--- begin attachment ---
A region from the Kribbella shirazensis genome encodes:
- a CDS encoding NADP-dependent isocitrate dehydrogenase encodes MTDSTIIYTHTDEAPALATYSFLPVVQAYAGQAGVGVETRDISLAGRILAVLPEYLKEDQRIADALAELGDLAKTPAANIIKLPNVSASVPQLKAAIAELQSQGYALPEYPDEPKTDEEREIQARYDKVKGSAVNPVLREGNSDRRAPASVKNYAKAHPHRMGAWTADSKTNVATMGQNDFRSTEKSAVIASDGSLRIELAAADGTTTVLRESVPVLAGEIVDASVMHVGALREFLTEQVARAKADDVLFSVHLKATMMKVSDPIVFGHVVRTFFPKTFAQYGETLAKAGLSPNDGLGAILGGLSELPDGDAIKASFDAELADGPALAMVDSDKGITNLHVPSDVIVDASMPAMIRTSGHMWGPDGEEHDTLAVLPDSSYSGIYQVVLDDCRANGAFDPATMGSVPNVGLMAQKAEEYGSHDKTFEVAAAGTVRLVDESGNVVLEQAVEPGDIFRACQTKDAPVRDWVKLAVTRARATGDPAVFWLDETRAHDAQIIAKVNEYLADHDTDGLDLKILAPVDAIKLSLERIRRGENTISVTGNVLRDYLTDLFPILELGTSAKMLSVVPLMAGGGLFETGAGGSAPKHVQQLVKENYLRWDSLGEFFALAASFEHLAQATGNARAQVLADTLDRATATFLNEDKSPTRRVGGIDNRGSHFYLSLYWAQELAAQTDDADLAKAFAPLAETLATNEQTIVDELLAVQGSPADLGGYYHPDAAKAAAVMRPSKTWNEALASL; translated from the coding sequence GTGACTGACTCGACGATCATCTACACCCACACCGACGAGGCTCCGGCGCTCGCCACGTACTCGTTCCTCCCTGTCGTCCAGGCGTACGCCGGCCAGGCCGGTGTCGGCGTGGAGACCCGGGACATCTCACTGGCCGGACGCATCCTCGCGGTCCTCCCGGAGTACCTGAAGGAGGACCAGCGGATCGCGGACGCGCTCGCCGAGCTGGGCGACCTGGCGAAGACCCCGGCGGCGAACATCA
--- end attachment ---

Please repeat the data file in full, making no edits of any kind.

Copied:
A region from the Kribbella shirazensis genome encodes:
- a CDS encoding NADP-dependent isocitrate dehydrogenase encodes MTDSTIIYTHTDEAPALATYSFLPVVQAYAGQAGVGVETRDISLAGRILAVLPEYLKEDQRIADALAELGDLAKTPAANIIKLPNVSASVPQLKAAIAELQSQGYALPEYPDEPKTDEEREIQARYDKVKGSAVNPVLREGNSDRRAPASVKNYAKAHPHRMGAWTADSKTNVATMGQNDFRSTEKSAVIASDGSLRIELAAADGTTTVLRESVPVLAGEIVDASVMHVGALREFLTEQVARAKADDVLFSVHLKATMMKVSDPIVFGHVVRTFFPKTFAQYGETLAKAGLSPNDGLGAILGGLSELPDGDAIKASFDAELADGPALAMVDSDKGITNLHVPSDVIVDASMPAMIRTSGHMWGPDGEEHDTLAVLPDSSYSGIYQVVLDDCRANGAFDPATMGSVPNVGLMAQKAEEYGSHDKTFEVAAAGTVRLVDESGNVVLEQAVEPGDIFRACQTKDAPVRDWVKLAVTRARATGDPAVFWLDETRAHDAQIIAKVNEYLADHDTDGLDLKILAPVDAIKLSLERIRRGENTISVTGNVLRDYLTDLFPILELGTSAKMLSVVPLMAGGGLFETGAGGSAPKHVQQLVKENYLRWDSLGEFFALAASFEHLAQATGNARAQVLADTLDRATATFLNEDKSPTRRVGGIDNRGSHFYLSLYWAQELAAQTDDADLAKAFAPLAETLATNEQTIVDELLAVQGSPADLGGYYHPDAAKAAAVMRPSKTWNEALASL; translated from the coding sequence GTGACTGACTCGACGATCATCTACACCCACACCGACGAGGCTCCGGCGCTCGCCACGTACTCGTTCCTCCCTGTCGTCCAGGCGTACGCCGGCCAGGCCGGTGTCGGCGTGGAGACCCGGGACATCTCACTGGCCGGACGCATCCTCGCGGTCCTCCCGGAGTACCTGAAGGAGGACCAGCGGATCGCGGACGCGCTCGCCGAGCTGGGCGACCTGGCGAAGACCCCGGCGGCGAACATCA